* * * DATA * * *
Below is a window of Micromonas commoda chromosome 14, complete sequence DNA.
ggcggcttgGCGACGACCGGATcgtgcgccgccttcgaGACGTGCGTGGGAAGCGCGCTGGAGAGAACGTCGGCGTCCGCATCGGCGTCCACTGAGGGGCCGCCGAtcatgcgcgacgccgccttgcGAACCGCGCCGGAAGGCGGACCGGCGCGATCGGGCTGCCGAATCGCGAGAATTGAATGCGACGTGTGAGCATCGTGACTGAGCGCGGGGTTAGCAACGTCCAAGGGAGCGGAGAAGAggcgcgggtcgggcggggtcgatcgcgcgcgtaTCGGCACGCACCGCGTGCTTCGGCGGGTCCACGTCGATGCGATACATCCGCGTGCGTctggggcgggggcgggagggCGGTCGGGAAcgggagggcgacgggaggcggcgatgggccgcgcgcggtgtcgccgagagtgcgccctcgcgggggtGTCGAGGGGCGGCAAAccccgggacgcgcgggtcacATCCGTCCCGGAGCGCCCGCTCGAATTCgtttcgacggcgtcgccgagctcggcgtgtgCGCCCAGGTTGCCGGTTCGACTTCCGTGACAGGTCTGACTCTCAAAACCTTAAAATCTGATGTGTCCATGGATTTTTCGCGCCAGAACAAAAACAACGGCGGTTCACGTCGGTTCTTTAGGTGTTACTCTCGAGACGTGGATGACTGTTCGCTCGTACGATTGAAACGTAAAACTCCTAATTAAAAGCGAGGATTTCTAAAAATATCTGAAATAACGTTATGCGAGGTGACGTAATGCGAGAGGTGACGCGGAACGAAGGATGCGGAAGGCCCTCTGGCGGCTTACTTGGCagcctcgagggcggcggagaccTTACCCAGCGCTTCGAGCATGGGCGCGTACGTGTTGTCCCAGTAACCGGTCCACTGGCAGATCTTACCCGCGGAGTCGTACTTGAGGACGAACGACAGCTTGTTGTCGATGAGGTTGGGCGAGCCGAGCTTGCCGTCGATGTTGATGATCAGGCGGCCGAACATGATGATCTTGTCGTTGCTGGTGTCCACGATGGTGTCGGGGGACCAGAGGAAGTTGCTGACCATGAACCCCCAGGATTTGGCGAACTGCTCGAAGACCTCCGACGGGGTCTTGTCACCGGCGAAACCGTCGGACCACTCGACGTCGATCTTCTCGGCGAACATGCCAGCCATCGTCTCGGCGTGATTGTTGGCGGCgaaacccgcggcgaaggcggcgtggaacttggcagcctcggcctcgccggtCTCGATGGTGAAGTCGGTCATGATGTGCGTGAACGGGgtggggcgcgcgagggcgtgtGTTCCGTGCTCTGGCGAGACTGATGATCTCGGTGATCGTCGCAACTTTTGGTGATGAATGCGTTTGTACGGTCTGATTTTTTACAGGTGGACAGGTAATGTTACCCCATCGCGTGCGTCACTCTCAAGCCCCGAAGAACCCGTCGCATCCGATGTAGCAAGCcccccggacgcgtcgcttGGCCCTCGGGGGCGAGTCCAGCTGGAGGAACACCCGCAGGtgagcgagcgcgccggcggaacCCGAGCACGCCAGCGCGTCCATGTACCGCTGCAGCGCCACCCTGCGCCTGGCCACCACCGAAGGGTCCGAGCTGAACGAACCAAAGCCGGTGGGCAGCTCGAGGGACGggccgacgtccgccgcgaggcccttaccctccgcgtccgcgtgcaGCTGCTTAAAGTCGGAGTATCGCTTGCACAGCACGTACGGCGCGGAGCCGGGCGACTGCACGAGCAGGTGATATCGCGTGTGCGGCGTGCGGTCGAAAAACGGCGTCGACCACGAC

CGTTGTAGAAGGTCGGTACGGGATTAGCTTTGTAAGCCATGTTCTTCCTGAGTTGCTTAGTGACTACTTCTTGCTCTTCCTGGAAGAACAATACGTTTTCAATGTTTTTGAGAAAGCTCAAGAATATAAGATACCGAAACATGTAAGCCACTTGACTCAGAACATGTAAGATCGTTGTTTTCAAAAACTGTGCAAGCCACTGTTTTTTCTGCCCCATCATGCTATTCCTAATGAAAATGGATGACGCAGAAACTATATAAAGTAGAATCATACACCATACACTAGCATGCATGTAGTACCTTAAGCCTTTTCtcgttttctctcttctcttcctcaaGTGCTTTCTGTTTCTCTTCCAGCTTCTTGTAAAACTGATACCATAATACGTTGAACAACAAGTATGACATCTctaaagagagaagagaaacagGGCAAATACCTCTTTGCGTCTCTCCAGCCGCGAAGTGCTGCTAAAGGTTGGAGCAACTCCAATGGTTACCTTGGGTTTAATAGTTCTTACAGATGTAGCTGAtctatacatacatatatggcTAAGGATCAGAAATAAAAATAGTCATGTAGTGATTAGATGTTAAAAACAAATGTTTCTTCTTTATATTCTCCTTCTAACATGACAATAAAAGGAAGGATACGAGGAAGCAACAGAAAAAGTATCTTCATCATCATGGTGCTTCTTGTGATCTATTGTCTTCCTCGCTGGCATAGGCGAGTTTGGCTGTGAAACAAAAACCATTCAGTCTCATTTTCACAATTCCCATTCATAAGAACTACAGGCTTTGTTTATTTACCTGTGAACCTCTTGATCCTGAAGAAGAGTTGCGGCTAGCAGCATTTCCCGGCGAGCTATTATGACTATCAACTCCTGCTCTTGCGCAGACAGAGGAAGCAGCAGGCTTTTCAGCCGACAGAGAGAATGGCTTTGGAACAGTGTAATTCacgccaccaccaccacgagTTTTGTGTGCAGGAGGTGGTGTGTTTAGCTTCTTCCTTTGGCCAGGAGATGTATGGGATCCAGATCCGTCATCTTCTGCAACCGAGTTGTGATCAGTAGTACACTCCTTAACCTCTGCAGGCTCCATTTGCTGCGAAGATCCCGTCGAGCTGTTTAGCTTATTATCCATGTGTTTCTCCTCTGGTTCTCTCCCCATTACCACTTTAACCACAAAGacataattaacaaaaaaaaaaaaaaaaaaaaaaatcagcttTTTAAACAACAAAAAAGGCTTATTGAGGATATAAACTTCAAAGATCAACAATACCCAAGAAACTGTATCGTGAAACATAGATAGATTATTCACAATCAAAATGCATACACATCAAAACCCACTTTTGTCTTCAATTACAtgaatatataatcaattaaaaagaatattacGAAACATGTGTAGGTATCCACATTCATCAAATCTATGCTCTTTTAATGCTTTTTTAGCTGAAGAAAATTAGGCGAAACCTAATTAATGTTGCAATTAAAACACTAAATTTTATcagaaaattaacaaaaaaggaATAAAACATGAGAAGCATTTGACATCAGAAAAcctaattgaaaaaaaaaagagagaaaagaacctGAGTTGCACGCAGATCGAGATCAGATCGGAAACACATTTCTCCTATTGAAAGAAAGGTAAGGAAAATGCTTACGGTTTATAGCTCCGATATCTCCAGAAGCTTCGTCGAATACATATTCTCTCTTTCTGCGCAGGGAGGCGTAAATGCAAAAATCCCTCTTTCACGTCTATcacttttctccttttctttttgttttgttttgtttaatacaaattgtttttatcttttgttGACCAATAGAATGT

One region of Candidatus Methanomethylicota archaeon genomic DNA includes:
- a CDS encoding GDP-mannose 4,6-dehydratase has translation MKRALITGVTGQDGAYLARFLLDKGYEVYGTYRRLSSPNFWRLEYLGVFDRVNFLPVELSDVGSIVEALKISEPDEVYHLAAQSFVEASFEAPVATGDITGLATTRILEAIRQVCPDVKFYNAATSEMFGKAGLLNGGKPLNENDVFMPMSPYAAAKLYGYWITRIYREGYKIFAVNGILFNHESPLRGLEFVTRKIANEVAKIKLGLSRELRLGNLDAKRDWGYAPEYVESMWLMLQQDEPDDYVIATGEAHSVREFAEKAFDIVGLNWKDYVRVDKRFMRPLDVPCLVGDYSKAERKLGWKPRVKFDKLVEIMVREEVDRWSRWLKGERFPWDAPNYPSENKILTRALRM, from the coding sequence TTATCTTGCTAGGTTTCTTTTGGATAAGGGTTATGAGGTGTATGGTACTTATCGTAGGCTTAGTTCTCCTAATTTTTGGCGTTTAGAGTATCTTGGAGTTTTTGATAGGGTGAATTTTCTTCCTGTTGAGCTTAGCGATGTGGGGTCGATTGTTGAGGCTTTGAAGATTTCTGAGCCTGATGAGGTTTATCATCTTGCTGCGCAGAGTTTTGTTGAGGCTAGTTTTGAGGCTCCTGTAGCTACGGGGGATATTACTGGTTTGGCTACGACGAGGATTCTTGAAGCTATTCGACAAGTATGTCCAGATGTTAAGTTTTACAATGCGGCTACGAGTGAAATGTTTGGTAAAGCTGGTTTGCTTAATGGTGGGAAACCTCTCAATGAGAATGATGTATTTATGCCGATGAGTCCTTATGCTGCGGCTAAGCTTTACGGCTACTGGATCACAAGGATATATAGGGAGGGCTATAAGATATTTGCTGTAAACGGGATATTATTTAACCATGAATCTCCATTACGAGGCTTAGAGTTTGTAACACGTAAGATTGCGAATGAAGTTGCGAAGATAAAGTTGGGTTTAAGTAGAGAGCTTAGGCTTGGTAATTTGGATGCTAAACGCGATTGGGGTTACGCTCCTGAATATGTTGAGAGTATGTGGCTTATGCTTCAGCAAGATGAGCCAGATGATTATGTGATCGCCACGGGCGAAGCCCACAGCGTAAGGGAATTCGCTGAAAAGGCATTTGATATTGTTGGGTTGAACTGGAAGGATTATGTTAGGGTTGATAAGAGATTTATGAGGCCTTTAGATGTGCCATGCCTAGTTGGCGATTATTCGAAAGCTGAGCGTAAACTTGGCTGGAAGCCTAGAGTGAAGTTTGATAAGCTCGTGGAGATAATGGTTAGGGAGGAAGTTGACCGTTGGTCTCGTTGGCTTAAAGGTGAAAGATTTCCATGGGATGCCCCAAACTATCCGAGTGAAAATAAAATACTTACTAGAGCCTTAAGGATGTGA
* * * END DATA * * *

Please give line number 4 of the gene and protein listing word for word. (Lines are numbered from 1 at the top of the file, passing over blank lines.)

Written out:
One region of Candidatus Methanomethylicota archaeon genomic DNA includes: